Related challenges include:

  • Adapting cloud management platforms to the edge to account for its distributed nature, heterogeneity, need for customization, and limited resources (for example, using Conflict-free Replicated Data Types (CRDTs) [Jeffery] or intent-based management mechanisms [Cao]).
  • Minimizing virtual function instantiation time and resource usage.

4.4. Functional Components

4.4.1. In-Network Computation

A core function of IoT edge computing is to enable local computation on a node at the network edge, typically for application-layer processing, such as processing input data from sensors, making local decisions, preprocessing data, and offloading computation on behalf of a device, service, or user. Related functions include orchestrating computation (in a centralized or distributed manner) and managing application life cycles. Support for in-network computation may vary in terms of capability; for example, computing nodes can host virtual machines, software containers, software actors, unikernels running stateful or stateless code, or a rule engine providing an API to register actions in response to conditions (such as an IoT device ID, sensor values to check, thresholds, etc.).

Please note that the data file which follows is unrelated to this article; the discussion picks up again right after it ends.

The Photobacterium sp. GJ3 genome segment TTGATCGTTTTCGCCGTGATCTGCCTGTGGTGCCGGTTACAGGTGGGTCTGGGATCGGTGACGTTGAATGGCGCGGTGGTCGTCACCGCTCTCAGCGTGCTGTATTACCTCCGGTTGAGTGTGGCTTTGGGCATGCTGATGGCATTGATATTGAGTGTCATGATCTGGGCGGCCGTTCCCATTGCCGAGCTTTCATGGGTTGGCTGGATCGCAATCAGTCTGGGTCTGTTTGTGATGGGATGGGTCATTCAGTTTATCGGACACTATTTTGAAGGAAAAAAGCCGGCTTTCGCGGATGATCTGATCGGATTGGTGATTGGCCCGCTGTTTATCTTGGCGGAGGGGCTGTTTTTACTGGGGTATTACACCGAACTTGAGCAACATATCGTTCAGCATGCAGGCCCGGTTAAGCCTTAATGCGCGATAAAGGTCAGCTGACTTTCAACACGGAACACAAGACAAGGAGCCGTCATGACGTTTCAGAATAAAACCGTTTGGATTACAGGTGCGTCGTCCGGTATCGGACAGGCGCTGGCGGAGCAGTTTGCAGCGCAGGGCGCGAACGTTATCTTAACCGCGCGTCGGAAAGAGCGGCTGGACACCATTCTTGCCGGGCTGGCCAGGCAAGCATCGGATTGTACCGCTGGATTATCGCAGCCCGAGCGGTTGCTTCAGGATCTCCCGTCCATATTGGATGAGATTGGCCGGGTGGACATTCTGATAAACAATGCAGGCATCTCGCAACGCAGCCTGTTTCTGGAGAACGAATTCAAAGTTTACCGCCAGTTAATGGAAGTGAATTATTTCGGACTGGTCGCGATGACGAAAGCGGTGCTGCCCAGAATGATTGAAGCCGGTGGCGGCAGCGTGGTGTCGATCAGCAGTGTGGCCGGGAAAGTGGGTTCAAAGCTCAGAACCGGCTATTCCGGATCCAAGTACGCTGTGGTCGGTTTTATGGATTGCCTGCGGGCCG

Edge offloading includes offloading to and from an IoT device and to and from a network node. [Cloudlets] describes an example of offloading computation from an end device to a network node. In contrast, oneM2M is an example of a system that allows a cloud-based IoT platform to transfer resources and tasks to a target edge node [oneM2M-TR0052]. Once transferred, the edge node can directly support IoT devices that it serves with the service offloaded by the cloud (e.g., group management, location management, etc.).